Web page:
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When I first checked out Ping, the comments section below the picks was a silly free-for-all. A lot of the comments I read were woefully irrelevant and sometimes offensive. Thankfully, the default setting is to hide all but the most recent comment, and it appears Apple has installed some filters to remove much of the junk as well.

You can see upcoming concert listings if you click through to an artist’s profile page, where you can also see who else is following the artist. But the concert listings don’t seem to take into account my location, and clicking to search for tickets takes me to or I’m sure this generates more page views and, yes, advertising revenue for Live Nation Entertainment Inc., which now owns both sites.

But it would be nice if the entire transaction were handled within iTunes, which already has my credit card stored.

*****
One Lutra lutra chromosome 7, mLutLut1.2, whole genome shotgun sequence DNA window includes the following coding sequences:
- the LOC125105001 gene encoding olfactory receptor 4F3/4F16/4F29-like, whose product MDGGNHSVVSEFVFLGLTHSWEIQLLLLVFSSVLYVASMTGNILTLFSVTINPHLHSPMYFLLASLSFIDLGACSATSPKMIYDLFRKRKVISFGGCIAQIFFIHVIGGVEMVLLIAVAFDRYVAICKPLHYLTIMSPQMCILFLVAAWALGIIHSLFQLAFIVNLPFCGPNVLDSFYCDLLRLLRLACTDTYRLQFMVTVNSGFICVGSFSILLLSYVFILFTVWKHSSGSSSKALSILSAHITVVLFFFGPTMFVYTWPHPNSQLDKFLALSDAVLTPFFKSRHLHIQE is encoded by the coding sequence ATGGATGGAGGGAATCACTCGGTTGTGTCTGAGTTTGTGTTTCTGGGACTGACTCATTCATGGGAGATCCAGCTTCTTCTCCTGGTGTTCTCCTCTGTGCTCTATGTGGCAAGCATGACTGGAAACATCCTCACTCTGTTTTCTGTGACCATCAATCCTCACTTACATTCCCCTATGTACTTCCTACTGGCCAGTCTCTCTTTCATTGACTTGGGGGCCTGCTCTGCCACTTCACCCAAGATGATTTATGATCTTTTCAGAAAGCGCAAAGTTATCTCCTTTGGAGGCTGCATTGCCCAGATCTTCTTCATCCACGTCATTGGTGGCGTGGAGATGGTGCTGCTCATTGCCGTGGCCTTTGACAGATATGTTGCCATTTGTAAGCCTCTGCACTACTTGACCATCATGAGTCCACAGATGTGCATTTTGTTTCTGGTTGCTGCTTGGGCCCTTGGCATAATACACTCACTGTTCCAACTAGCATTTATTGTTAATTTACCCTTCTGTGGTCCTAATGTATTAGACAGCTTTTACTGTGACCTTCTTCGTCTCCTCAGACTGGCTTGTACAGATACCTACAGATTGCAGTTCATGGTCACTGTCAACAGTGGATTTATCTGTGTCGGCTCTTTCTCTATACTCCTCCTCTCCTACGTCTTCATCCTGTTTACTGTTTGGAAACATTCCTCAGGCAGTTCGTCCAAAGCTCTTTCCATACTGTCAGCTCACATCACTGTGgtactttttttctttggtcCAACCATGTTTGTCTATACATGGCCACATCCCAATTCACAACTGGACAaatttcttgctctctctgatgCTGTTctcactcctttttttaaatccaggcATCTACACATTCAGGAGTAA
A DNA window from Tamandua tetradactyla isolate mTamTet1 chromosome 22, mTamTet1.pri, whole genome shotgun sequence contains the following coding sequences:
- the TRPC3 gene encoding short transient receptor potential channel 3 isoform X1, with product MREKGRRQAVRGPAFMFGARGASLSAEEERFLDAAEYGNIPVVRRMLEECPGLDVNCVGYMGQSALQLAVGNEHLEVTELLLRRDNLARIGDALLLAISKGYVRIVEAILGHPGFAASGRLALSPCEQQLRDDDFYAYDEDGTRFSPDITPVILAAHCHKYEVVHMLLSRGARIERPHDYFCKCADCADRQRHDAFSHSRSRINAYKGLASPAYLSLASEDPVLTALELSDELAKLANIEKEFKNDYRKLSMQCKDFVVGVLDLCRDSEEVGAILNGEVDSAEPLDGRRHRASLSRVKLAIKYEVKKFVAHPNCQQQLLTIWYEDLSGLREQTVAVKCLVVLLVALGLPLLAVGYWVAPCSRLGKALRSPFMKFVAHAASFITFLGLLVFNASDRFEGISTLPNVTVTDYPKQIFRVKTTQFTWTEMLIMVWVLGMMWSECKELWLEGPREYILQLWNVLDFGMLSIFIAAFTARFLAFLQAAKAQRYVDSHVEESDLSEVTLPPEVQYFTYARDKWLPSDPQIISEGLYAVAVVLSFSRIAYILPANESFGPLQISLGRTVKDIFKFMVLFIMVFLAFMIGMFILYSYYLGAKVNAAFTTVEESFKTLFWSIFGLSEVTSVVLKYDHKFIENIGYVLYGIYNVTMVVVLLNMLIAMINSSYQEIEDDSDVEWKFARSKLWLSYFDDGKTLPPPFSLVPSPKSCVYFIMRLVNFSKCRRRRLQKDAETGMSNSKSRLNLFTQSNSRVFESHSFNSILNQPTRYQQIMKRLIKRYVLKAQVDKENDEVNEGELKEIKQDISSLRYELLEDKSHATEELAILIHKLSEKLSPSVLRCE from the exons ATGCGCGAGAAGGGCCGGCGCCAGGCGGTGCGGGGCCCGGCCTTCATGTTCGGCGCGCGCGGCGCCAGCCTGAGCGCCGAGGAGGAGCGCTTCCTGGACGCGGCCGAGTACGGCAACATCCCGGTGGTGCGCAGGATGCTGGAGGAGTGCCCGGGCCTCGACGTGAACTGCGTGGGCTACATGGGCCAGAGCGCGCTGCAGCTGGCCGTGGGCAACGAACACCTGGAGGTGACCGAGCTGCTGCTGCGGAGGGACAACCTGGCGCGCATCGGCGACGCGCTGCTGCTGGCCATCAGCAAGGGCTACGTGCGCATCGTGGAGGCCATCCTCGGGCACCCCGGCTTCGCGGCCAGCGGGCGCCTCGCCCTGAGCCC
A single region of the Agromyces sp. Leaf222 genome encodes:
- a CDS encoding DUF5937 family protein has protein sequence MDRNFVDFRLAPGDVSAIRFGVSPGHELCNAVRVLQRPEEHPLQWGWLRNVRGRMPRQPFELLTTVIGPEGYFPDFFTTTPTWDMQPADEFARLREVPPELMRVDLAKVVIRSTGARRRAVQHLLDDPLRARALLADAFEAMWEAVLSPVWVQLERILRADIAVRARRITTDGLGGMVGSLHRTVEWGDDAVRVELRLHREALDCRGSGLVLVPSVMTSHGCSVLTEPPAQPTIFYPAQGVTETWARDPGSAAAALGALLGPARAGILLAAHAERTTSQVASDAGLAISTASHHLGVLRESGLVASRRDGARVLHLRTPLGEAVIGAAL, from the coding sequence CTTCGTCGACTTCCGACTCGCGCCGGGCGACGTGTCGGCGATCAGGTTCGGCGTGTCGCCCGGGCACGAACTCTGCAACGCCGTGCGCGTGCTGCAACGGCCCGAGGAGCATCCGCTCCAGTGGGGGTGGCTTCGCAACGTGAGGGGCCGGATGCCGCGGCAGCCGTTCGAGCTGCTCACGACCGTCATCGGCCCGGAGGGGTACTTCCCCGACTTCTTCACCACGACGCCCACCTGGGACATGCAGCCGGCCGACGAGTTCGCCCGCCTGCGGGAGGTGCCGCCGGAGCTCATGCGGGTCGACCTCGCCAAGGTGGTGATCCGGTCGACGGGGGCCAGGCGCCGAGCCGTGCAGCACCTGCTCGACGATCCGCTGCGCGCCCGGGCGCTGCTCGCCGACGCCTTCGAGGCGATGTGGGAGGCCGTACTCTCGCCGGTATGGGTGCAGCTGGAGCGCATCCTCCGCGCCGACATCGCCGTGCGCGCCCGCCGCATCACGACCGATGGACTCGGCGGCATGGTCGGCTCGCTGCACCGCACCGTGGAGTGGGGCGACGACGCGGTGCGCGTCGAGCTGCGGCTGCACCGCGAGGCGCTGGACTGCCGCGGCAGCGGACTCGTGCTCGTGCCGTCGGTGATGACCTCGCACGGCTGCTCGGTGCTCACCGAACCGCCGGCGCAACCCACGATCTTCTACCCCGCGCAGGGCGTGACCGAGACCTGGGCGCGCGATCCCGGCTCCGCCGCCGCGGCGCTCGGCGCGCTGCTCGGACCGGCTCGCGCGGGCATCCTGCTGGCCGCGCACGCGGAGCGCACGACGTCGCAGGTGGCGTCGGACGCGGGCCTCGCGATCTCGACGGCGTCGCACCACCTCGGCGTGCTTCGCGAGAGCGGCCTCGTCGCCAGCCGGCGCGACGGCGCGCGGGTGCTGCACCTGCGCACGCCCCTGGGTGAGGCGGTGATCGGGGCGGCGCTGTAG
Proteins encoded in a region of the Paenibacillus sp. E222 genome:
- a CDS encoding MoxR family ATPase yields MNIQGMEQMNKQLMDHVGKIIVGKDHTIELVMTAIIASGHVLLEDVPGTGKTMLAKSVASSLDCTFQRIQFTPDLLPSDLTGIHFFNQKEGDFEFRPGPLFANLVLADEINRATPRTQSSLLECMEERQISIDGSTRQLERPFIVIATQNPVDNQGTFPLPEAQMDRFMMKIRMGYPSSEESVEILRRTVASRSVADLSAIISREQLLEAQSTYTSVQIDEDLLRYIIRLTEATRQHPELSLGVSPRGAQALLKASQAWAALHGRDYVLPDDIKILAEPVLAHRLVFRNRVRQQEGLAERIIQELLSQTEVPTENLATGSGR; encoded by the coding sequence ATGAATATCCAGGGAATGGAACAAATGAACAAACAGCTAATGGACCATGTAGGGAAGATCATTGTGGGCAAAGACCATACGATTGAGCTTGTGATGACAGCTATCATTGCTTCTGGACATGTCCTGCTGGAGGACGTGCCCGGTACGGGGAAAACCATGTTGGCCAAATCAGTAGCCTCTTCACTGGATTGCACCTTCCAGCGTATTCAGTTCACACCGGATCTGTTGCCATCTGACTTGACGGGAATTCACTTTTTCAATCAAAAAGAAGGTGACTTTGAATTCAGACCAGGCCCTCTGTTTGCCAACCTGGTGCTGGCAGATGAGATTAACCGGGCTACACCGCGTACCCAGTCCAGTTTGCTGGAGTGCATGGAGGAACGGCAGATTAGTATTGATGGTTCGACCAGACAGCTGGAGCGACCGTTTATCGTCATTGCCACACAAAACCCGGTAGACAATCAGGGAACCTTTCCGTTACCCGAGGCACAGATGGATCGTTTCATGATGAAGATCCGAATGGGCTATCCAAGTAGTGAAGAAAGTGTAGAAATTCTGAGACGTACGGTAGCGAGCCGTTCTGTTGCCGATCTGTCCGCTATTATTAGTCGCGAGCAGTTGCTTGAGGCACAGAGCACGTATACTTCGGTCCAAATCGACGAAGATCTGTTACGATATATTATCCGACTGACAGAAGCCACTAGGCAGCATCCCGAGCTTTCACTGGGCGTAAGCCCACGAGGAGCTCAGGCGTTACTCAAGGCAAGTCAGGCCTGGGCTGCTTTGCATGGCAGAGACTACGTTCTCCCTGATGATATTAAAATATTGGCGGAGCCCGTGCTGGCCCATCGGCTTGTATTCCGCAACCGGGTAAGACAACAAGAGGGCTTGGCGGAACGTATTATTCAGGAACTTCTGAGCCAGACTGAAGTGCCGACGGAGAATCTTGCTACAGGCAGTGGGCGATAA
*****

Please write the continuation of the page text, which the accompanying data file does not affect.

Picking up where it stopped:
The Ping charts, which show top albums and songs bought by people I follow, could prove more relevant if I were to follow more actual friends or industry people I genuinely find interesting. After all, if I follow only well-known, mainstream artists, I’m bound to get recommendations for more mainstream music from well-known artists.

Overall, Ping is one more tool to help sort through the noise, and it’s a conveniently placed one, at the heart of the world’s largest seller of music online.

If future versions have full-length song plays and incorporate the ticketing transaction into iTunes, I’ll be sure to sing its praises.